I don’t feel quite as relaxed about everything as I did when I first started taking it, but I know it is still making a difference: my car wouldn’t start and I just asked for a lift and forgot about it for the afternoon – previously I would have worried so much I wouldn’t have been able to enjoy lunch with my friends. I did feel a wave of anxiety later when we tried and failed to jump start it. But now I feel OK; it’s not the end of the world. I’ll get a new battery. I am also very quick to laugh and see the funny side of things at the moment, and I think that is a much healthier attitude.
I had one day last week where I was very cold and couldn’t stop shivering – I got into bed with a hot water bottle and was fine when I woke up a few hours later. My mum asked if the attack was because I was worried about something, but if I was it was subconscious. A few days later I did a lot of walking and I was very achy in the evening – not just my legs but also my arms. I think that was a combination of extra activity and worrying about my non-starting car.
Despite the two incidents above, this is the best my Raynaud’s has been for over a year. Things are looking positive.
Last month I posted about my continuing journey with Raynaud’s. I had tried 3 medications without any success, but the fourth one is currently doing the trick. It is an anti-depressant, usually used for depression and anxiety disorders.
(In case anyone with Raynaud’s is reading this, the medication is fluoxetine.)
I’m rarely overly cold, and I have even been able to get to sleep without a hot water bottle. The warmer weather is helping, but I know that last year the warm weather didn’t make much difference! I think the medication has allowed the warm weather to help.
I had one evening where I felt an extremely high level of nausea – I don’t think I have felt that sick even when I have actually vomited. I got into bed and listened to The Infinite Monkey Cage. The nausea is now occasional and nowhere near that bad.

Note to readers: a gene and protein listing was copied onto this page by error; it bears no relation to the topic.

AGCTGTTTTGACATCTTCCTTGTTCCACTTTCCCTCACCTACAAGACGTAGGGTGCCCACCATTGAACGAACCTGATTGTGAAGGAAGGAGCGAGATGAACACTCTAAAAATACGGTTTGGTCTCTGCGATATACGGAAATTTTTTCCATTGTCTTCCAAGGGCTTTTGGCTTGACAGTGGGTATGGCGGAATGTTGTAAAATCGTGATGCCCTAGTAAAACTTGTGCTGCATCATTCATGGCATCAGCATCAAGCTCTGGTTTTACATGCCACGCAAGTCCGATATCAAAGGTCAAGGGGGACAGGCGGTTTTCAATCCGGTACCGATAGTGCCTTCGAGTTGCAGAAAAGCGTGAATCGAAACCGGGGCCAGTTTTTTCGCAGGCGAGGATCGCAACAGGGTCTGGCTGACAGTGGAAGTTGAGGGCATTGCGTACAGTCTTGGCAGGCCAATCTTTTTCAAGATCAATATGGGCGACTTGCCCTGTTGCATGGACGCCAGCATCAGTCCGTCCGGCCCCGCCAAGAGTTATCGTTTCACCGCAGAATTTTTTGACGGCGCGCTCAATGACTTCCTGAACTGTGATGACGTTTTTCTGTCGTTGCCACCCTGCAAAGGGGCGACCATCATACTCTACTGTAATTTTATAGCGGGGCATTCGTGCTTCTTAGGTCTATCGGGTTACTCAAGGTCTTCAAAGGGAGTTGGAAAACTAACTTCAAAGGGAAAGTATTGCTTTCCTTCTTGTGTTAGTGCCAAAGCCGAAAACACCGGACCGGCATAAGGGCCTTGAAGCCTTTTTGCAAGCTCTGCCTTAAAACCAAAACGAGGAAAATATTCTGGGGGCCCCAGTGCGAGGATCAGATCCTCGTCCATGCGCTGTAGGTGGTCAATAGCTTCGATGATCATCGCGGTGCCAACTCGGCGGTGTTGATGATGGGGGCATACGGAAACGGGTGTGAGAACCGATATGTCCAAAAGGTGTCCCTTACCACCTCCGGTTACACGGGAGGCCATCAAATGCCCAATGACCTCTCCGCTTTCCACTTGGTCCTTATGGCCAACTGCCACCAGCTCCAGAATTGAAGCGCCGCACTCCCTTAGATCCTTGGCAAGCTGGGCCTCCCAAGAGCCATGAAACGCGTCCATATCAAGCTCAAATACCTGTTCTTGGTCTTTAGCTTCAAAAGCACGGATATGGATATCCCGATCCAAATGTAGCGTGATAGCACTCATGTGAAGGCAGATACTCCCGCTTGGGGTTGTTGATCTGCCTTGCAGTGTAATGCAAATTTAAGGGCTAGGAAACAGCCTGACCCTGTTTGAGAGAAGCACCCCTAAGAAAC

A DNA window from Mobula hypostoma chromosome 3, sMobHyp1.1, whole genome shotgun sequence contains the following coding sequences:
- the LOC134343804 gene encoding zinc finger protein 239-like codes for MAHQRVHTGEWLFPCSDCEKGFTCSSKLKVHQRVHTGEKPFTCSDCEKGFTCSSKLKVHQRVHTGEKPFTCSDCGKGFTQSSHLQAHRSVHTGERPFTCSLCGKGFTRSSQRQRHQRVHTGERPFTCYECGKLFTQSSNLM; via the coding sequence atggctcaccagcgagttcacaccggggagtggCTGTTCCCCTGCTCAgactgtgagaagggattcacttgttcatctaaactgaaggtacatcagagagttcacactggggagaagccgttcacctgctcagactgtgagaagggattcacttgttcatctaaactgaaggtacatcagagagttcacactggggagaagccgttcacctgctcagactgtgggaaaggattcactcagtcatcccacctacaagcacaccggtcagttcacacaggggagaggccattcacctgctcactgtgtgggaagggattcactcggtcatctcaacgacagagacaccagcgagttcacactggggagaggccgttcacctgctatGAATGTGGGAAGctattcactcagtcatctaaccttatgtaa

I have really noticed a difference in my anxiety levels (perhaps unsurprisingly). I did know that stress and anxiety were triggers for an attack for me, so this medication is working on both aspects. However, I did some work-related training recently, and I am slightly concerned that I wasn’t as worried about getting it all right as I usually would be. I should get feedback sometime this week, so it will be interesting to see if it affected the work or just my experience of doing the work.
So, in sum, new medication mostly good. So far.
I don’t mean in terms of my personality, although sometimes I am a bit frosty. I suffer from Raynaud’s syndrome.
It has been a long journey from the first symptoms to a sort-of diagnosis. The consultant has more ruled other things out than determined it unequivocally.
Raynaud’s is actually a fairly common condition (hello to any fellow sufferers!). You can read more about it on the NHS website. It affects the blood supply to the extremities; my blood vessels go into a sort of spasm and block the flow of blood. That spasm is, for me, almost permanent. My feet were often blue (they looked like they belonged to a zombie) and my fingers were completely white.
I spent about 6 months permanently cold, and I don’t mean a little bit chilly – I mean agonisingly, bitterly cold. I developed a vitamin D deficiency because I spent so little time outside unless I was completely wrapped up. I often need a hat, gloves and big coat just to make going outdoors bearable.
I have tried three different medications so far with varying levels of success. The first left me warm but with the uncomfortable sensation of strongly feeling my own heart beat and legs that looked like I had been boiled. The next took away the pins and needles and the stabbing pains in my hands, but left me cold, achy and with excruciating pains in my feet. The current medication seems to be having little effect at all – I’m having trouble moving my hands and I think I am experiencing life at about 10°C lower than most other people.
There is one more medication that the consultant thinks I could try. I will ask to give it a go at my next appointment in May. I’m currently sat in bed under a big blanket, feeling sorry for myself. Some of my future posts will likely be related to dealing with and experiences of Raynaud’s, but I will try not to make them glum!